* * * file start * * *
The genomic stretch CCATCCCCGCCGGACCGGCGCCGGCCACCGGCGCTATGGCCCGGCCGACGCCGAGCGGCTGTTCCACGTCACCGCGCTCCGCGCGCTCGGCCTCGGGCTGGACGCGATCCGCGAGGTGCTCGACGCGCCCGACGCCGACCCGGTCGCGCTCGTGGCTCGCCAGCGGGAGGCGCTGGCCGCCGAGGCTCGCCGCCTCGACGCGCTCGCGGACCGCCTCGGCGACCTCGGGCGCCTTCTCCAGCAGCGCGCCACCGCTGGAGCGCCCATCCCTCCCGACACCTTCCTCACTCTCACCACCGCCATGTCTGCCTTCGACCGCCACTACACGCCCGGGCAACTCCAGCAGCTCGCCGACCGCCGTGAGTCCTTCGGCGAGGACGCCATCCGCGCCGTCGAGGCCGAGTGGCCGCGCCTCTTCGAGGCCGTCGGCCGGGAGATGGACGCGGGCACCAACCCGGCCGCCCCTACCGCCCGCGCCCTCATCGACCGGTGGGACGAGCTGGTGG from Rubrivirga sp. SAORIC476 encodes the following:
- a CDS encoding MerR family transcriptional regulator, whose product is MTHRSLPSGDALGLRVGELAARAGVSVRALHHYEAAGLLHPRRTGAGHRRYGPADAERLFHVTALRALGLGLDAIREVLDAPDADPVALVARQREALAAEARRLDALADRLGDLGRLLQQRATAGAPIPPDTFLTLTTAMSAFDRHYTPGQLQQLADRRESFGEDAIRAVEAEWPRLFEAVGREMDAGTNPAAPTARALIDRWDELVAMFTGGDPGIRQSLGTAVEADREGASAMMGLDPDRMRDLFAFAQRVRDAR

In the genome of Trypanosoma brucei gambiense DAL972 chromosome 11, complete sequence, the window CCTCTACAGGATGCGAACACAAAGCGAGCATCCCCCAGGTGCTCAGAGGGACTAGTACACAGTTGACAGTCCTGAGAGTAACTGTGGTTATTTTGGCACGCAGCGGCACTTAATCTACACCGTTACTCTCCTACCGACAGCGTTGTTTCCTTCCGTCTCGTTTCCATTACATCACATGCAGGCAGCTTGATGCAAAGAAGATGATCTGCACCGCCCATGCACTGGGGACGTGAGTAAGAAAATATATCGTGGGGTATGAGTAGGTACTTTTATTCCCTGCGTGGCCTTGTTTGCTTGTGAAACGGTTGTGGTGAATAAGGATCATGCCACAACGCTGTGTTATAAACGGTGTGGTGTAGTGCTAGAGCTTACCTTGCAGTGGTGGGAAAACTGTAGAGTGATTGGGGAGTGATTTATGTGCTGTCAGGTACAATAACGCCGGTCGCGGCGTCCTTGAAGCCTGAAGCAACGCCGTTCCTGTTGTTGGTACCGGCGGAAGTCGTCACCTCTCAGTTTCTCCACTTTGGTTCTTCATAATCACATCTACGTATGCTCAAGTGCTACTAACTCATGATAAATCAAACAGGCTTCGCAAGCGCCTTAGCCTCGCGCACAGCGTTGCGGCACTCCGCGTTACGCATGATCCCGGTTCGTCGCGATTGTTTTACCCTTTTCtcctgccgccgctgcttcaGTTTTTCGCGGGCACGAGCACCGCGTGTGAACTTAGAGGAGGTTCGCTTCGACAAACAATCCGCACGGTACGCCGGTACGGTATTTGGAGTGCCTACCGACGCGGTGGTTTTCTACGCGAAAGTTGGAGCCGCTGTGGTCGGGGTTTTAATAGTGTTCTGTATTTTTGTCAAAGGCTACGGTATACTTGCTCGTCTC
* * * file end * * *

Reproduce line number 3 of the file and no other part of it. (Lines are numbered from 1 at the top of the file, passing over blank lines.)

In the genome of Trypanosoma brucei gambiense DAL972 chromosome 11, complete sequence, the window CCTCTACAGGATGCGAACACAAAGCGAGCATCCCCCAGGTGCTCAGAGGGACTAGTACACAGTTGACAGTCCTGAGAGTAACTGTGGTTATTTTGGCACGCAGCGGCACTTAATCTACACCGTTACTCTCCTACCGACAGCGTTGTTTCCTTCCGTCTCGTTTCCATTACATCACATGCAGGCAGCTTGATGCAAAGAAGATGATCTGCACCGCCCATGCACTGGGGACGTGAGTAAGAAAATATATCGTGGGGTATGAGTAGGTACTTTTATTCCCTGCGTGGCCTTGTTTGCTTGTGAAACGGTTGTGGTGAATAAGGATCATGCCACAACGCTGTGTTATAAACGGTGTGGTGTAGTGCTAGAGCTTACCTTGCAGTGGTGGGAAAACTGTAGAGTGATTGGGGAGTGATTTATGTGCTGTCAGGTACAATAACGCCGGTCGCGGCGTCCTTGAAGCCTGAAGCAACGCCGTTCCTGTTGTTGGTACCGGCGGAAGTCGTCACCTCTCAGTTTCTCCACTTTGGTTCTTCATAATCACATCTACGTATGCTCAAGTGCTACTAACTCATGATAAATCAAACAGGCTTCGCAAGCGCCTTAGCCTCGCGCACAGCGTTGCGGCACTCCGCGTTACGCATGATCCCGGTTCGTCGCGATTGTTTTACCCTTTTCtcctgccgccgctgcttcaGTTTTTCGCGGGCACGAGCACCGCGTGTGAACTTAGAGGAGGTTCGCTTCGACAAACAATCCGCACGGTACGCCGGTACGGTATTTGGAGTGCCTACCGACGCGGTGGTTTTCTACGCGAAAGTTGGAGCCGCTGTGGTCGGGGTTTTAATAGTGTTCTGTATTTTTGTCAAAGGCTACGGTATACTTGCTCGTCTC